Goba meteorite in Namibia: the largest extraterrestrial visitor on Earth

The formation of big craters is usually followed by the fall of massive meteorites on our planet. But not right now. The Goba meteorite is one of the rare space messengers that has left almost little evidence of its arrival.

Goba meteorite is the world’s biggest intact meteorite ever discovered. It’s also in Namibia, some 20 kilometers from the city of Grootfontein in the country’s northeast.

Goba meteorite in Namibia
Goba meteorite in Namibia

On the map, the Goba meteorite is located at -19.592533, 17.933697. The distance from Namibia’s capital, Windhoek, is 350 kilometers; the distance to the closest airport, Grootfontein, is about 20 kilometers. So, if the owner of the neighboring lands, Jacobus Hermanus Brits, had not accidentally across it while plowing a field in 1920, this meteorite would have lay in Africa.

The name of this attractive center was derived from the neighboring Goba West farm very instantly and unpretentiously. Interesting characteristics appeared when this amazing meteorite was dug up (it turned out that digging it up was just impractical) and measured: it seems to be flattened from above and below and has very flat edges.

This helps to explain why there isn’t a crater at the heavenly body’s impact point. According to scientists, the meteorite fell in this location like a flat pebble tossed over the lake’s surface. This occurrence occurred about 80,000 years ago.

Excavation of Goba meteorite in Namibia
Excavation of Goba meteorite in Namibia

Sizes of Goba meteorites 2.7×2.7×0.9 meters are the dimensions. Initially, it weighed about 66 tons and about 9 cubic meters in volume.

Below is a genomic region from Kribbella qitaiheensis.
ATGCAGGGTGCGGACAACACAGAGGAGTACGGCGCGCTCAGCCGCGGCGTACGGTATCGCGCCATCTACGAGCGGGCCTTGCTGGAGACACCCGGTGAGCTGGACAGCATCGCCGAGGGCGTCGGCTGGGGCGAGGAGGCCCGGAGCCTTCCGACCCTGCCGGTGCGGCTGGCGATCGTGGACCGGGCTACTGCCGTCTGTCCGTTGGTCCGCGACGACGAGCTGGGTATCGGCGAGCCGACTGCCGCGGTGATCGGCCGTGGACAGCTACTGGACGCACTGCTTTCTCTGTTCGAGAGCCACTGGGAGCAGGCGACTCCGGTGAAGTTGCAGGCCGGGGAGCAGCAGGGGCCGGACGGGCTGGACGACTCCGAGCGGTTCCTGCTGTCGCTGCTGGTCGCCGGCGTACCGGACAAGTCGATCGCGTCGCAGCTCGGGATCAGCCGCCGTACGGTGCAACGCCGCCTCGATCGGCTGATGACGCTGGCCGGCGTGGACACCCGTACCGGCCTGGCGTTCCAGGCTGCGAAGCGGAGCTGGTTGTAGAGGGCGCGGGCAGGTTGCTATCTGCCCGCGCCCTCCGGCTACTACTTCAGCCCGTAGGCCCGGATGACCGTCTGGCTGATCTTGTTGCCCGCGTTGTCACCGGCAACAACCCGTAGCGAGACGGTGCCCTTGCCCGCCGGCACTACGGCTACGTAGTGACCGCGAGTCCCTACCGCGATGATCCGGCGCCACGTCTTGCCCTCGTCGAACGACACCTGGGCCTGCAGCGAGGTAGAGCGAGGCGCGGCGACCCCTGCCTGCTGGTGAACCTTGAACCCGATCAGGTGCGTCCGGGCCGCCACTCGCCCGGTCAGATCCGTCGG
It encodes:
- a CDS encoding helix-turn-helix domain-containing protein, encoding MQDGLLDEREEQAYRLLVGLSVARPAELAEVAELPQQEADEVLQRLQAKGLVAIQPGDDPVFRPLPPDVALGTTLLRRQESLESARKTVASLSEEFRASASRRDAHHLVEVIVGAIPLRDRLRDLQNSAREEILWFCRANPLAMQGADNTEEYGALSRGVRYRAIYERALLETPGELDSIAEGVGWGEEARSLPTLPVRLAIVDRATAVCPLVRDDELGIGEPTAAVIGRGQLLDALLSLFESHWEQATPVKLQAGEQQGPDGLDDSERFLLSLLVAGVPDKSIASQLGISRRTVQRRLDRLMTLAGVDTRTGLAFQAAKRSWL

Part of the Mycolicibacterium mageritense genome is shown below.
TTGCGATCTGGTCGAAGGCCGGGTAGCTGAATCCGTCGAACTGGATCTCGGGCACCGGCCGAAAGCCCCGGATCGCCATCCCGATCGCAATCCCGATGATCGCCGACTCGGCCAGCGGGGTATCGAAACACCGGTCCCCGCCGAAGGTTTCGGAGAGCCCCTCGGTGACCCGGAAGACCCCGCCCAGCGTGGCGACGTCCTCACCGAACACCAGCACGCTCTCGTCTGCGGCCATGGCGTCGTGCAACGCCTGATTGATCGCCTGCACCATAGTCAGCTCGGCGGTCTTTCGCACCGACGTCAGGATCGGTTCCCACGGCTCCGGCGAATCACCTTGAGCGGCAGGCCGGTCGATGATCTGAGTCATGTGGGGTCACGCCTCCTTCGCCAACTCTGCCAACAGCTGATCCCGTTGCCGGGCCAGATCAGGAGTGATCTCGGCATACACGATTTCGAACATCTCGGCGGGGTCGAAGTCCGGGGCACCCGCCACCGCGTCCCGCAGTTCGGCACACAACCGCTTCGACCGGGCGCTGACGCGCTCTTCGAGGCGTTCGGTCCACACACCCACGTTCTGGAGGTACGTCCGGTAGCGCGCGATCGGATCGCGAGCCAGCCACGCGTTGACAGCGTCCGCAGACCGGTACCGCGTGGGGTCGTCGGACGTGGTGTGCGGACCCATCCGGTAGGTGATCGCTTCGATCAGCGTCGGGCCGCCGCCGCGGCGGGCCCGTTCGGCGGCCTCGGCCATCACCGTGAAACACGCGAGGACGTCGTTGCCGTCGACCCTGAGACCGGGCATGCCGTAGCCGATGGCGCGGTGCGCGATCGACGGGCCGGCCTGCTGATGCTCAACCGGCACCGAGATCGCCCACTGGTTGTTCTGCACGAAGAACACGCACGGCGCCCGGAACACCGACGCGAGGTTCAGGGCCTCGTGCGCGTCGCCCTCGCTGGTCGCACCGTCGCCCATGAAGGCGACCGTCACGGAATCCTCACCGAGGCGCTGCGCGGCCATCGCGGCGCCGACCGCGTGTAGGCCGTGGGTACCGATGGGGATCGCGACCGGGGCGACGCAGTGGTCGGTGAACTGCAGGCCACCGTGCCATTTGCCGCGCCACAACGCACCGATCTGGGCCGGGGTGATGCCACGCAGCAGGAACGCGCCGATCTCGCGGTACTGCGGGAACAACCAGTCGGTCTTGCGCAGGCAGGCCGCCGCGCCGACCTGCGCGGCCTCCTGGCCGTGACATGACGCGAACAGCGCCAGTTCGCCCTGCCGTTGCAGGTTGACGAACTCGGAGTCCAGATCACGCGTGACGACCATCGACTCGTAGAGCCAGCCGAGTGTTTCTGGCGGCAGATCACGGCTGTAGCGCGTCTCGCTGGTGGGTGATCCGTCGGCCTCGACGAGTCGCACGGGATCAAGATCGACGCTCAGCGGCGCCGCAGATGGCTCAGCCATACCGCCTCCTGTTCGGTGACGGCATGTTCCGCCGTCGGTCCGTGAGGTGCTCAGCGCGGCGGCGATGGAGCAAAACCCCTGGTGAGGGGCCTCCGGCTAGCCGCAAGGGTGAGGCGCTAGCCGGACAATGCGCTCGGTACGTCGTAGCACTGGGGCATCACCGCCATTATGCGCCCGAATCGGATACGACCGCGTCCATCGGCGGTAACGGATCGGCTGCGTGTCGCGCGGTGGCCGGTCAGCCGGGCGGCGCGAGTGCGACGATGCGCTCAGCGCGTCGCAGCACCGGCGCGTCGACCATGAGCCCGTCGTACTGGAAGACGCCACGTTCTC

The meteorite is nearly completely made of metal, which explains its massive specific gravity. It’s important to note that it never weighed itself. The Goba meteorite’s chemical makeup is 82.4 percent iron, 16.4 percent nickel, 0.76 percent cobalt, and a tiny quantity of other metals, such as zinc, iridium, and chromium, are also present.

According to the most recent statistics, Goba has lost up to 60 tons so far. This is owing to scientific study, natural factors, and, most significantly, common vandalism, in which many visitors attempted to “pinch off” a bit of an extraterrestrial creature for personal gain.

On the meteorite, traces of incisions may still be visible. In 1955, the country’s administration (then known as the government of South West Africa) chose to designate Goba as a national monument in order to conserve such a unique feature.

In 1985, Rossing Uranium contributed extra money to improve its meteorite vandalism defense. The property, and therefore the meteorite, were given to the state by the owner of the Goba West farm in 1987.

Goba meteorite
Goba meteorite

Since then, a tourist center has been built there, and the number of people who wish to pinch off a piece of an extraterrestrial visitor has decreased to zero. The location has now been ennobled, and hundreds of respectable visitors visit each year.

The fascinating truth is that the Goba meteorite has never moved, been transferred, or even been transported since its discovery. It’s believed to still be where it was tens of thousands of years ago.

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